Professional Norms and a Recent Incident


The norms that facilitate the behavior of our big shot Ivy-league professor piggy back on methods of doing philosophy that are under scrutiny now, that are reinforced by once popular conceptions of justice that now seem too limited (as the anonymous author nicely exhibits in her piece), that rely on a practice of professional bullying by philosophical enforcers that cannot be justified, and that rely on cultures of silence that are being destroyed by our courageous friends at Feministphilosophers. One of the most heartening facets of the last half decade is that all kinds of lousy institutional practices in professional philosophy are now being publicly reevaluated in blogs, on facebook, in workshops, and in department meetings.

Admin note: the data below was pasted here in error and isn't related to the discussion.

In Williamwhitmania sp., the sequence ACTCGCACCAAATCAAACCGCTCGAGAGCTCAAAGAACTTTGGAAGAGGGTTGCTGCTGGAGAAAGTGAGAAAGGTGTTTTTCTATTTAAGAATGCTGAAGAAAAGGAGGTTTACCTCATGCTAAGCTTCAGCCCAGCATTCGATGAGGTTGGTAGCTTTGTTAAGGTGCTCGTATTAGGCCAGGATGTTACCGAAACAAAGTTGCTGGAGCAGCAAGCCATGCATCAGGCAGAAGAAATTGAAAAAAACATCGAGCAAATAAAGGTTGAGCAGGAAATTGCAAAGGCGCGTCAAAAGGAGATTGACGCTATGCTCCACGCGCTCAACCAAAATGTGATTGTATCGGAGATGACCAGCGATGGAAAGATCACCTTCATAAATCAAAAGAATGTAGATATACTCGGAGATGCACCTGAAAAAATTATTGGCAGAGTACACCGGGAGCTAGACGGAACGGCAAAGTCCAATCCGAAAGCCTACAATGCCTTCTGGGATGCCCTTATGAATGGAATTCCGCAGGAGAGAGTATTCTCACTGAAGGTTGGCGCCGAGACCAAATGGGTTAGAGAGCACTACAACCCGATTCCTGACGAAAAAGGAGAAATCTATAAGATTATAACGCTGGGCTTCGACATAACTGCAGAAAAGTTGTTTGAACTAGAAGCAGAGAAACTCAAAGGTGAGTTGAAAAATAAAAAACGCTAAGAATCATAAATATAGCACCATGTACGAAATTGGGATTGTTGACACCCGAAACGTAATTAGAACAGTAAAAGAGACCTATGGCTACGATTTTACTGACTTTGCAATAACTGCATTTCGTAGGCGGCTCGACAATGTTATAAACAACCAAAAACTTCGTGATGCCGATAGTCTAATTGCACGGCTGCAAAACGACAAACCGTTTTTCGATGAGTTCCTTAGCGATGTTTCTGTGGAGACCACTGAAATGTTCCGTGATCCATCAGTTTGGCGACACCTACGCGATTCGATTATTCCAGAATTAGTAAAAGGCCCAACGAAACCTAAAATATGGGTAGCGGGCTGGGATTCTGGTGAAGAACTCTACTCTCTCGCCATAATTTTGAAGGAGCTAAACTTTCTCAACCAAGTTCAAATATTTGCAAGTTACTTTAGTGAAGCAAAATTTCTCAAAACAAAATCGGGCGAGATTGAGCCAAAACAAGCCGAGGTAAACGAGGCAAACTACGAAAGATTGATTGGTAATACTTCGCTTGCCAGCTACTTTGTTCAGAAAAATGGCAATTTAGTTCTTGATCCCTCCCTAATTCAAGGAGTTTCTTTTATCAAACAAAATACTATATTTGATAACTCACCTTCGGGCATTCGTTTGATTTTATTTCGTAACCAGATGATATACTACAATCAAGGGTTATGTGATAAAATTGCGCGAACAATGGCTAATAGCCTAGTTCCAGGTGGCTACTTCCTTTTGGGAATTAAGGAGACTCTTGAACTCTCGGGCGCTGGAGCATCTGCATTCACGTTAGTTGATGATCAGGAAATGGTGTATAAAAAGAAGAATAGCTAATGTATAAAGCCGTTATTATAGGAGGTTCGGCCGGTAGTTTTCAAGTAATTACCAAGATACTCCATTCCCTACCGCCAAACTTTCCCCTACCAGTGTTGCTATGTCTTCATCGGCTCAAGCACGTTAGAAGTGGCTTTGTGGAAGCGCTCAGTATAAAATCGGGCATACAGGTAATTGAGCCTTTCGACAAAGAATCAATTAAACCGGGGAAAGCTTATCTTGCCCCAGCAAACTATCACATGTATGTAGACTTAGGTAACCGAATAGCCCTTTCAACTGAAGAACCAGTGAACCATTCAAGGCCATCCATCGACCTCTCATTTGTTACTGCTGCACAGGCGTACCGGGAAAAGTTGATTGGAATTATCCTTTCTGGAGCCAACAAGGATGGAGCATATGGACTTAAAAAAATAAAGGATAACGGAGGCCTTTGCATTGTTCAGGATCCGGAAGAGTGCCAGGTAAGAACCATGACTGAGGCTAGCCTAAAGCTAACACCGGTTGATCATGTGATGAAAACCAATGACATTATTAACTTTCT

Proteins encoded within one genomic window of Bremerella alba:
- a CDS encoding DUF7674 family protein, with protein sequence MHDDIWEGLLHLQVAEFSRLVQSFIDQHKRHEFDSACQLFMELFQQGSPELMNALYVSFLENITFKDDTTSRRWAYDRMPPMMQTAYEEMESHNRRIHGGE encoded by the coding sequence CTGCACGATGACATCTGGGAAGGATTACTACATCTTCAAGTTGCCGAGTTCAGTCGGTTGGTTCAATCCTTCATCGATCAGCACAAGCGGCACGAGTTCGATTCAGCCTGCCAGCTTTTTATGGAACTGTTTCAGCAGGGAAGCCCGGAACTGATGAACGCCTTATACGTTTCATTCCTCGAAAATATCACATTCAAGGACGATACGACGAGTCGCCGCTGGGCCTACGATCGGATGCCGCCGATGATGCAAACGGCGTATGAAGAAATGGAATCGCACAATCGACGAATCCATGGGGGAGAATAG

Thinkers as diverse as Hobbes, Spinoza, Hume, and Wollstonecraft recognized that if one wants to promote social and political reform then the character of the philosopher as public figure needs to be beyond reproach, or, at least, consistent with the mores one prescribes to others. Our generation is discovering a version of their shared insight. Professional philosophers need to have their professional house in order. That is in the ways we conduct our profession, we need to accommodate ourselves to the demands of justice in a variety of fashion if we want to speak with ongoing authority on the world’s problems. Our status as something other than intellects for hire requires from us a way to integrate our concern with justice into shared best practices (that is, new norms).

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